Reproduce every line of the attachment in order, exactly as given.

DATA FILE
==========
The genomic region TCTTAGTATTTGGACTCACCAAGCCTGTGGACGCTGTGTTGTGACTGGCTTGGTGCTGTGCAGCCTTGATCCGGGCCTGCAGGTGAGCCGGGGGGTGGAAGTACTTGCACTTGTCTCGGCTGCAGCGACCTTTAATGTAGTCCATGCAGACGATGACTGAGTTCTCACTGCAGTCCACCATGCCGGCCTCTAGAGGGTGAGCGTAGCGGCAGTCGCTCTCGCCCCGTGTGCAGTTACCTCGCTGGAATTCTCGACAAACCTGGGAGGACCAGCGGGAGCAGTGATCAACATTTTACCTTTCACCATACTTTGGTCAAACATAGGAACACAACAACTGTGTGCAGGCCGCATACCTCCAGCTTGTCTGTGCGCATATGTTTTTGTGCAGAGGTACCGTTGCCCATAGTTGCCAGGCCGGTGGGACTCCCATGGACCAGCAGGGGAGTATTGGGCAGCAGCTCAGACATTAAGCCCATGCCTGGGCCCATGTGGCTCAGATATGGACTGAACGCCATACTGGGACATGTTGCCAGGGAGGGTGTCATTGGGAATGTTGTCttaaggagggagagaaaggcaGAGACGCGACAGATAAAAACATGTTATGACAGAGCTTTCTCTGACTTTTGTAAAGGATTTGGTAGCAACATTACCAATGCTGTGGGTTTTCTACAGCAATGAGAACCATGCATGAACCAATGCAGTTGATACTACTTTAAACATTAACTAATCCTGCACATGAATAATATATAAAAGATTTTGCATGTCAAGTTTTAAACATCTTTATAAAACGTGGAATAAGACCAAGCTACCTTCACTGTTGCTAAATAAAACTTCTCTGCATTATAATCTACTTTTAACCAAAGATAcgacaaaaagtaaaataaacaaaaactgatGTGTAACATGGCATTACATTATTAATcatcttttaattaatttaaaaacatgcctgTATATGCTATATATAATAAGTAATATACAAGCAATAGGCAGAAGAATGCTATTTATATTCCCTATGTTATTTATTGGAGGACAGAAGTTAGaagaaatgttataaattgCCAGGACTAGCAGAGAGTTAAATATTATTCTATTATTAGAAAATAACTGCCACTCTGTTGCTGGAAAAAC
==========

The genomic region TCTTAGTATTTGGACTCACCAAGCCTGTGGACGCTGTGTTGTGACTGGCTTGGTGCTGTGCAGCCTTGATCCGGGCCTGCAGGTGAGCCGGGGGGTGGAAGTACTTGCACTTGTCTCGGCTGCAGCGACCTTTAATGTAGTCCATGCAGACGATGACTGAGTTCTCACTGCAGTCCACCATGCCGGCCTCTAGAGGGTGAGCGTAGCGGCAGTCGCTCTCGCCCCGTGTGCAGTTACCTCGCTGGAATTCTCGACAAACCTGGGAGGACCAGCGGGAGCAGTGATCAACATTTTACCTTTCACCATACTTTGGTCAAACATAGGAACACAACAACTGTGTGCAGGCCGCATACCTCCAGCTTGTCTGTGCGCATATGTTTTTGTGCAGAGGTACCGTTGCCCATAGTTGCCAGGCCGGTGGGACTCCCATGGACCAGCAGGGGAGTATTGGGCAGCAGCTCAGACATTAAGCCCATGCCTGGGCCCATGTGGCTCAGATATGGACTGAACGCCATACTGGGACATGTTGCCAGGGAGGGTGTCATTGGGAATGTTGTCttaaggagggagagaaaggcaGAGACGCGACAGATAAAAACATGTTATGACAGAGCTTTCTCTGACTTTTGTAAAGGATTTGGTAGCAACATTACCAATGCTGTGGGTTTTCTACAGCAATGAGAACCATGCATGAACCAATGCAGTTGATACTACTTTAAACATTAACTAATCCTGCACATGAATAATATATAAAAGATTTTGCATGTCAAGTTTTAAACATCTTTATAAAACGTGGAATAAGACCAAGCTACCTTCACTGTTGCTAAATAAAACTTCTCTGCATTATAATCTACTTTTAACCAAAGATAcgacaaaaagtaaaataaacaaaaactgatGTGTAACATGGCATTACATTATTAATcatcttttaattaatttaaaaacatgcctgTATATGCTATATATAATAAGTAATATACAAGCAATAGGCAGAAGAATGCTATTTATATTCCCTATGTTATTTATTGGAGGACAGAAGTTAGaagaaatgttataaattgCCAGGACTAGCAGAGAGTTAAATATTATTCTATTATTAGAAAATAACTGCCACTCTGTTGCTGGAAAAAC